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The biceps brachii muscle (long head and short head)
Continuing Education1 Credit

Lesson 11: Biceps Brachii, Brachialis, Triceps Brachii, Brachioradialis and Coracobrachialis

Functional anatomy of the arm muscles. Joint actions, location, pictures, and exercises for the biceps brachialis (biceps), brachialis, and triceps brachialis (triceps).

Course Description: Arm Muscles

This course describes the location, actions, and functions of the arm muscles, including the biceps brachii, brachialis, triceps brachii, brachioradialis, and coracobrachialis. These muscles contribute to motion of the shoulder joint (glenohumeral joint), elbow joint (humeroulnar joint), and the radioulnar joint.

Examples include:

  • Muscles in the anterior compartment of the upper arm with attachment to the scapula (shoulder blade) may contribute to shoulder flexion (coracobrachialis and biceps brachii), and anterior compartment muscles attaching to the radius and ulna contribute to elbow flexion (biceps brachii, brachialis and brachioradialis).
  • The posterior compartment muscles of the upper arm with attachment to the scapula (shoulder blade) contribute to shoulder extension (long head of the triceps), and posterior compartment muscles with attachment to the olecranon process contribute to elbow extension (triceps brachii).
  • Interestingly, two anterior compartment muscles of the upper limb contribute to radioulnar supination (biceps brachii and brachioradialis); however, the posterior compartment muscles of the upper limb (triceps brachii) cannot contribute to supination or pronation. Note, none of these muscles have an influence on the wrist.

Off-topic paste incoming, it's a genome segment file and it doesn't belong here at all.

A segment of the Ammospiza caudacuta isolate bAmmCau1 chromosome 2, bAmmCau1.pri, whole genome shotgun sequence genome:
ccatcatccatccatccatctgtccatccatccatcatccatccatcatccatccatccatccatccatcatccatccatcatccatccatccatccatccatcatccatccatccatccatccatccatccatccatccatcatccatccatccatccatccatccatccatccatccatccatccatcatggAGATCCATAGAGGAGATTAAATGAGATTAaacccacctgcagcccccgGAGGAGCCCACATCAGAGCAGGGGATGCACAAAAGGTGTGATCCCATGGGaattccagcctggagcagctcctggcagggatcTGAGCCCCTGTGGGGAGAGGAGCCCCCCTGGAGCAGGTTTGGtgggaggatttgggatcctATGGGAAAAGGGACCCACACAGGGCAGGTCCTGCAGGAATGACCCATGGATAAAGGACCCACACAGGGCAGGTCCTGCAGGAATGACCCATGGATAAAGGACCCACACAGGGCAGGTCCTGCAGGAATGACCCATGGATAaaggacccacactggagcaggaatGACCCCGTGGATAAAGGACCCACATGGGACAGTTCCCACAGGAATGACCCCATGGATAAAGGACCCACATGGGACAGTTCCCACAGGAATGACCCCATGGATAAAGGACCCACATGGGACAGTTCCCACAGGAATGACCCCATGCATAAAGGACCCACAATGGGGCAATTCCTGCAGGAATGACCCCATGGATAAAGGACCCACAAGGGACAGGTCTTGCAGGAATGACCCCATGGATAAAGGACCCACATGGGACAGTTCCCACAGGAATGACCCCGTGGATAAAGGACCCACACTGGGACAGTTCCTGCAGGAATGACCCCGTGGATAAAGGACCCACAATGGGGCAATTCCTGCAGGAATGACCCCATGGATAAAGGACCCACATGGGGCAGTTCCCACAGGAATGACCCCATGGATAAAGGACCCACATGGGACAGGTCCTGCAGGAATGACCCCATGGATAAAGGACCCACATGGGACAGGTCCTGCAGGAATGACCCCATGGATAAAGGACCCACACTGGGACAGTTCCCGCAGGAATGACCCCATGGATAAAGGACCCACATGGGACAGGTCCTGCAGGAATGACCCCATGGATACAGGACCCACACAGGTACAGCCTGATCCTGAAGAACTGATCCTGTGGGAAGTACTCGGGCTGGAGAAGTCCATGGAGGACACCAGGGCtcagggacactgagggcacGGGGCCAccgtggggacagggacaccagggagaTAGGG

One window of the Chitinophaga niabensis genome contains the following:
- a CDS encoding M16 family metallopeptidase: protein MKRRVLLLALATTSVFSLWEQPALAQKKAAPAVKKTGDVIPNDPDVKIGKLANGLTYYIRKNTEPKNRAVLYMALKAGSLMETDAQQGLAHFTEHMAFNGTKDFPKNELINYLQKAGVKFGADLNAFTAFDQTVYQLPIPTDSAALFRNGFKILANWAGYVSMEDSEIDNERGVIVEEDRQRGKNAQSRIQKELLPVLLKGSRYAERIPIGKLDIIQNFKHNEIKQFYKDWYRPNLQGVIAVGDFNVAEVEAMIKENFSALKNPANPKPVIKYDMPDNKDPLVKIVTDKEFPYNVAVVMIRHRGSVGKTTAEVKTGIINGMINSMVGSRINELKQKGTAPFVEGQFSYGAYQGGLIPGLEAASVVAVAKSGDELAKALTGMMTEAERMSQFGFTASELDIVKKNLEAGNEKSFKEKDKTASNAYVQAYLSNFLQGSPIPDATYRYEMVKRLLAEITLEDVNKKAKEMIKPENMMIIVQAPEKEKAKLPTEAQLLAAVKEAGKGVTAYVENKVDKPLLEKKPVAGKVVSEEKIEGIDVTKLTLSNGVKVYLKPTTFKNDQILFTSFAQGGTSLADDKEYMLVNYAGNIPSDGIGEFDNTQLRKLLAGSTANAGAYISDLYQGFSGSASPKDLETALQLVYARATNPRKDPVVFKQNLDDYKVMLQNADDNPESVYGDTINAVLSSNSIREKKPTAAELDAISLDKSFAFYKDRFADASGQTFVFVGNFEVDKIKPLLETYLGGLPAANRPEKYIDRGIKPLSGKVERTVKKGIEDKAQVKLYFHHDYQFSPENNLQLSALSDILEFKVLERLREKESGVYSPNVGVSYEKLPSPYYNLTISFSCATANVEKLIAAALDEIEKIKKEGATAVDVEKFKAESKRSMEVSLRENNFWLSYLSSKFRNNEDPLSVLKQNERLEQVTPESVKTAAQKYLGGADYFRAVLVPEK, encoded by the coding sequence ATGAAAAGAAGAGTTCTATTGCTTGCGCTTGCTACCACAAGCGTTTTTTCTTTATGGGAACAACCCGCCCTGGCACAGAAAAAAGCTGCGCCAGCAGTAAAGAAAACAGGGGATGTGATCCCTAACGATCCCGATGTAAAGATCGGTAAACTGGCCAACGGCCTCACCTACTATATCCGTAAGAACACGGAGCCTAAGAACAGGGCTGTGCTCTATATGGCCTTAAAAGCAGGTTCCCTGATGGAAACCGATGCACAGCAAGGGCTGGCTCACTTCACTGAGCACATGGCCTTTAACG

Knowing these facts may help build strong arms by avoiding wasted time performing less effective arm exercises. For example, changing hand position does not affect which head of the triceps brachii is emphasized because the triceps brachii cannot contribute to supination or pronation and does not cross the wrist.

Sports medicine professionals (personal trainers, fitness instructors, physical therapists, massage therapists, chiropractors, occupational therapists, athletic trainers, etc.) must be aware of these muscles for detailed analysis of human movement, and the development of sophisticated exercise programs and therapeutic (rehabilitation) interventions. Further, this course is essential knowledge for future courses discussing detailed anatomy like neural innervations (e.g. the musculocutaneous nerve, radial nerve, etc.), synergistic function with other muscles of the shoulder, elbow, and scapula (e.g. long head of the triceps as a shoulder extensor), role in injury (e.g. elbow ligament injuries, elbow ligament pain, hypertonic muscle fibers, shoulder impingement syndrome, biceps tendon tear or rupture – you don’t always need surgery), and sports performance (e.g. best arm exercises for bodybuilders and strength athletes with the goal of increasing muscle strength or muscle growth).

For more advanced anatomy check out our integrated functional anatomy courses:

The biceps brachii muscle (long head and short head)
Caption: The biceps brachii muscle (long head and short head)

Study Guide: Arm Muscles

Video Lesson: Arm Muscles



1 sub-category

Biceps Brachii

2 sub-categories


5 sub-categories

Exercise Graph (Overhead Press)

1 sub-category

Exercise Graph (Close Grip Row)

1 sub-category

Activity: Determine the Function of the Muscle

1 sub-category


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